Some strange news out of Birmingham, Alabama, where City Councilwoman Sheila Tyson went on a bizarre rant questioning why the city would help fund a Holocaust memorial, as it would honor people who are dead. According to Tyson, the city's contribution to the memorial (which amounted to paying for the removal of existing structures) is questionable as the city cannot fund the renovation of Shadow Lawn Cemetery, an older cemetery in the town.
"Dead is dead," said Tyson, referring to the victims of the Holocaust. Tyson also referred to Shadow Lawn Cemetery as the oldest cemetery in the state, country, and world. It is none of these things, but it is the final resting place of Michelle Obama's great-great grandfather.
Tyson later clarified that she's not opposed to a Holocaust memorial, but then heavily implied that the fact that the city isn't funding the cemetery is due to racism. A fellow councilwoman said that the difference between the Holocaust memorial and the cemetery was the "haves and have nots."
Tyson said later she is not opposed to the Holocaust memorial. She said she simply does not understand why the city is legally allowed to fund one and not the other.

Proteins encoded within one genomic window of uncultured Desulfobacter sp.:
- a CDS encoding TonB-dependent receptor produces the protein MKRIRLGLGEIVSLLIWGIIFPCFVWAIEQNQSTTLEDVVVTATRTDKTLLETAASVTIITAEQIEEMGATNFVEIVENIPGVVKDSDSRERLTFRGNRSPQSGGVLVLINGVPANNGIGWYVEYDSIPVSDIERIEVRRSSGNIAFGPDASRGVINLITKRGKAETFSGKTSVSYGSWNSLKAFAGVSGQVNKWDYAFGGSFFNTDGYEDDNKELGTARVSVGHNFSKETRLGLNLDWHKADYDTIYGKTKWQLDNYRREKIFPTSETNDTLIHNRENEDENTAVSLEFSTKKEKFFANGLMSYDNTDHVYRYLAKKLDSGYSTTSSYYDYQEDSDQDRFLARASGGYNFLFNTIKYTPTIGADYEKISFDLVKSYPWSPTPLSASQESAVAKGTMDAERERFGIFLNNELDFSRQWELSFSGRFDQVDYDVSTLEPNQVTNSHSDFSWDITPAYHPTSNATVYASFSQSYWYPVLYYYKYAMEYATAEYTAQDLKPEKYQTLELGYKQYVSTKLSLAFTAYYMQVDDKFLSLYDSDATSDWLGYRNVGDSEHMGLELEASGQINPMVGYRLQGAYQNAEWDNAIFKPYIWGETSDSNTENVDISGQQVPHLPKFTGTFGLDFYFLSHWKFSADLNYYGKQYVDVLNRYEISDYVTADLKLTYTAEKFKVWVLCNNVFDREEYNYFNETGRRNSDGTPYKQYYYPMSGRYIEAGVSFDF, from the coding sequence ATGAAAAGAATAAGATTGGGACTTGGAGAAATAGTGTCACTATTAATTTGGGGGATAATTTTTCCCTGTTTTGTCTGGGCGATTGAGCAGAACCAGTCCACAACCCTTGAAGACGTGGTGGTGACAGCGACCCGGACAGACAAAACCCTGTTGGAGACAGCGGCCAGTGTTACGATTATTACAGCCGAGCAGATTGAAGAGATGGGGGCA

"What's the difference," Tyson said in the meeting. "I see the difference. I know the difference but I will leave it right there."
That's when Councilwoman Lashunda Scales jumped in.
"I know the difference," Scales said. "The difference is the haves and have nots."
The Birmingham Holocaust Education Center plans to raise about $500,000 to build the park, alongside a 9/11 memorial near McWane Center in downtown Birmingham. Birmingham's contribution would be to remove existing structures, at a cost of $45,500.
The council on Tuesday ultimately decided to table the issue for a week until questions are answered for Tyson and other council members.
The memorial would honor victims of the Holocaust that had ties to Birmingham.
It looks as though some members of Birmingham's City Council may need to pick up a history book or two.